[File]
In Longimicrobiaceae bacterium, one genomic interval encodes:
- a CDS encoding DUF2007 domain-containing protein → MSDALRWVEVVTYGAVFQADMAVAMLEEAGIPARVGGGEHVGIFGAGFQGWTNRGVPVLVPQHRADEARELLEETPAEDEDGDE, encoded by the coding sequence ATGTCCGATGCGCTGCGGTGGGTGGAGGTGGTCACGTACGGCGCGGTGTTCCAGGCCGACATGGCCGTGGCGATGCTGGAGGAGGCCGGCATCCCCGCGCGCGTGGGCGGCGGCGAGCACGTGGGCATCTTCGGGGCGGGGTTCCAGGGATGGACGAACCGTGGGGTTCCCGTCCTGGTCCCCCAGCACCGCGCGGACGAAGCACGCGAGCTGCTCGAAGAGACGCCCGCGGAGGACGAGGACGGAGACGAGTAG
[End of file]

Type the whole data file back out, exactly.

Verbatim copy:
In Longimicrobiaceae bacterium, one genomic interval encodes:
- a CDS encoding DUF2007 domain-containing protein → MSDALRWVEVVTYGAVFQADMAVAMLEEAGIPARVGGGEHVGIFGAGFQGWTNRGVPVLVPQHRADEARELLEETPAEDEDGDE, encoded by the coding sequence ATGTCCGATGCGCTGCGGTGGGTGGAGGTGGTCACGTACGGCGCGGTGTTCCAGGCCGACATGGCCGTGGCGATGCTGGAGGAGGCCGGCATCCCCGCGCGCGTGGGCGGCGGCGAGCACGTGGGCATCTTCGGGGCGGGGTTCCAGGGATGGACGAACCGTGGGGTTCCCGTCCTGGTCCCCCAGCACCGCGCGGACGAAGCACGCGAGCTGCTCGAAGAGACGCCCGCGGAGGACGAGGACGGAGACGAGTAG